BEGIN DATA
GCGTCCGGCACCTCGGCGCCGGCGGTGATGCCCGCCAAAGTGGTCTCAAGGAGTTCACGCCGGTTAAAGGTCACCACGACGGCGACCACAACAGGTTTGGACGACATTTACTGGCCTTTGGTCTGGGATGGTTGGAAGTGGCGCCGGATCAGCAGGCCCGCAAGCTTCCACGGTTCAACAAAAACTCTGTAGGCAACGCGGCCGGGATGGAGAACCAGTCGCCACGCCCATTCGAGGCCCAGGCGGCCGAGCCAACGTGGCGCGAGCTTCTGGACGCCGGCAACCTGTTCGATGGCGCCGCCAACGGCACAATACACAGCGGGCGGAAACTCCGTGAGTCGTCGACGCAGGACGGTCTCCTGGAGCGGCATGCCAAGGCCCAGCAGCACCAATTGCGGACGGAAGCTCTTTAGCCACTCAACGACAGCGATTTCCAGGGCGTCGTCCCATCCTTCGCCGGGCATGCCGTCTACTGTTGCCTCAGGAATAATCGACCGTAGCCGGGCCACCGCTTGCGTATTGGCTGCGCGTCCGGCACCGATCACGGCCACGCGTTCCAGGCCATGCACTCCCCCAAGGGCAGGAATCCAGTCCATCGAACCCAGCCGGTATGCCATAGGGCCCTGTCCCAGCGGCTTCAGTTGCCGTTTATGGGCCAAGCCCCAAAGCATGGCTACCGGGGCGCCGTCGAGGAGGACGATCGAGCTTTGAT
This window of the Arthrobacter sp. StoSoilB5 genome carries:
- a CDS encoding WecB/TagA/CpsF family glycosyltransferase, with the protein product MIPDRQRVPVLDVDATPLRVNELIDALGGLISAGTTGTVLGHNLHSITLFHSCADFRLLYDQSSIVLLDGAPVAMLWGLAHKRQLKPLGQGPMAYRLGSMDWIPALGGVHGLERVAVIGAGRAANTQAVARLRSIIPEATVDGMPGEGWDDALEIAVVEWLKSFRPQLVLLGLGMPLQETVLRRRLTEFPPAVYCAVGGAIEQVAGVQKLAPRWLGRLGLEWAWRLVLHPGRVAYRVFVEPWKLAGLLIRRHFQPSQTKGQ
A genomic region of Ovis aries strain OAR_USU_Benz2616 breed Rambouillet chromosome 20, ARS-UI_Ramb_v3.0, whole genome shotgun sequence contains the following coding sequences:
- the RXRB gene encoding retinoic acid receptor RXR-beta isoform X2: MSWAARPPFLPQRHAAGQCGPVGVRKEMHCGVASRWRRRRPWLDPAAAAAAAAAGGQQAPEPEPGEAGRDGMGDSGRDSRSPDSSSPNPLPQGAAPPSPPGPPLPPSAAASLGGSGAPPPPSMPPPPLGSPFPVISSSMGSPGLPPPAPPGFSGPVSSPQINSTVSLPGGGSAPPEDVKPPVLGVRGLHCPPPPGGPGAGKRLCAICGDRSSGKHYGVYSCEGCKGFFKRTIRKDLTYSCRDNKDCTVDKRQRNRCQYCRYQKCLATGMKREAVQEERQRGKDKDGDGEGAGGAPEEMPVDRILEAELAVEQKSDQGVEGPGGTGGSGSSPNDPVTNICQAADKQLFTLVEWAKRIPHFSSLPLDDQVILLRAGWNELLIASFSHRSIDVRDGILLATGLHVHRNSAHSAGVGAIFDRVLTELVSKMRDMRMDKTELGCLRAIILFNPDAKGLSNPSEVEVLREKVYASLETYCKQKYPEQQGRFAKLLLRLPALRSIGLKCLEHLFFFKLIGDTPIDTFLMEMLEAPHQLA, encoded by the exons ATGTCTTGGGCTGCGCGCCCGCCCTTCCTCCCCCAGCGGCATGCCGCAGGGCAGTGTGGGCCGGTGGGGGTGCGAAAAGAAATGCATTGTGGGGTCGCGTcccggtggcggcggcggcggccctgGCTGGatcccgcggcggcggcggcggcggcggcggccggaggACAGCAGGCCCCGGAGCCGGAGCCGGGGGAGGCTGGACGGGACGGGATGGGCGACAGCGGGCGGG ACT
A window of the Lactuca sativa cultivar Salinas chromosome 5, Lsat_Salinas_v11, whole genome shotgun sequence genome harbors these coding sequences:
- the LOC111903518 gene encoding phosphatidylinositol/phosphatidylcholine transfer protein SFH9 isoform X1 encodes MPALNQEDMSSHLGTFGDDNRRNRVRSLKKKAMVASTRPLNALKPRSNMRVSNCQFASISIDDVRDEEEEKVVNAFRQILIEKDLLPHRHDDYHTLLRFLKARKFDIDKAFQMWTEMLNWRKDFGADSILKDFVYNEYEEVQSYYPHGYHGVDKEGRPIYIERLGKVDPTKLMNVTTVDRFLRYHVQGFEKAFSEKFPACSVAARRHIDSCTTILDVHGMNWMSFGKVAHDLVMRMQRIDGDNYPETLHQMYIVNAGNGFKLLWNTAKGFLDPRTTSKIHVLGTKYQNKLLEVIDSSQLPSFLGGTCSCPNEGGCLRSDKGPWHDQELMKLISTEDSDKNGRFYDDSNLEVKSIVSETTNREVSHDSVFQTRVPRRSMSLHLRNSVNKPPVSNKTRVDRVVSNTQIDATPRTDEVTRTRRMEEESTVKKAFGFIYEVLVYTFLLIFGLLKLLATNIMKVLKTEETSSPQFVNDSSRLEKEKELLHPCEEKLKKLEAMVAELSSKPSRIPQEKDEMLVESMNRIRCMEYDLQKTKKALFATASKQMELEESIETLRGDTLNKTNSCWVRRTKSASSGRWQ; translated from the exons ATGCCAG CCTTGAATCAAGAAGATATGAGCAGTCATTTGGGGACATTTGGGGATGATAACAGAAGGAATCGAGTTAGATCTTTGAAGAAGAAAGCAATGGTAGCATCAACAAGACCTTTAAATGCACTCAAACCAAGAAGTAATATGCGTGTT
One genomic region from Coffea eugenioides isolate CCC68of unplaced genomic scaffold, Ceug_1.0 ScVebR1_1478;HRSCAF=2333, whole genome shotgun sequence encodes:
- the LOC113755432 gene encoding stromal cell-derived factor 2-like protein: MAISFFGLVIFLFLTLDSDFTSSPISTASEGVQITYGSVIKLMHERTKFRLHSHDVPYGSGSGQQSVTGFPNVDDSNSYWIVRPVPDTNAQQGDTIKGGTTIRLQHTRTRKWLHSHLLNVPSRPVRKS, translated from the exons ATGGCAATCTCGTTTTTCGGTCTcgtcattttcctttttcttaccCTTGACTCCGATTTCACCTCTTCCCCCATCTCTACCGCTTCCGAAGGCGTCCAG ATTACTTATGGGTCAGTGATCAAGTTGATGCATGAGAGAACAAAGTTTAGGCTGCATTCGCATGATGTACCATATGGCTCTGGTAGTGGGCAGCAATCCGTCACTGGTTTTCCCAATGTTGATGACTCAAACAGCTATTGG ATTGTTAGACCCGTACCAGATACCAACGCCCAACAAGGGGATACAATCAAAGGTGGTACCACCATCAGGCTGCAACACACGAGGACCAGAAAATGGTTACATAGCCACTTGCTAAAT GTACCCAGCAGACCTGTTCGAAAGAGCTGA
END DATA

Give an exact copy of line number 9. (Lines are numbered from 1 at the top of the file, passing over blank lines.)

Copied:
- the LOC113755432 gene encoding stromal cell-derived factor 2-like protein: MAISFFGLVIFLFLTLDSDFTSSPISTASEGVQITYGSVIKLMHERTKFRLHSHDVPYGSGSGQQSVTGFPNVDDSNSYWIVRPVPDTNAQQGDTIKGGTTIRLQHTRTRKWLHSHLLNVPSRPVRKS, translated from the exons ATGGCAATCTCGTTTTTCGGTCTcgtcattttcctttttcttaccCTTGACTCCGATTTCACCTCTTCCCCCATCTCTACCGCTTCCGAAGGCGTCCAG ATTACTTATGGGTCAGTGATCAAGTTGATGCATGAGAGAACAAAGTTTAGGCTGCATTCGCATGATGTACCATATGGCTCTGGTAGTGGGCAGCAATCCGTCACTGGTTTTCCCAATGTTGATGACTCAAACAGCTATTGG ATTGTTAGACCCGTACCAGATACCAACGCCCAACAAGGGGATACAATCAAAGGTGGTACCACCATCAGGCTGCAACACACGAGGACCAGAAAATGGTTACATAGCCACTTGCTAAAT GTACCCAGCAGACCTGTTCGAAAGAGCTGA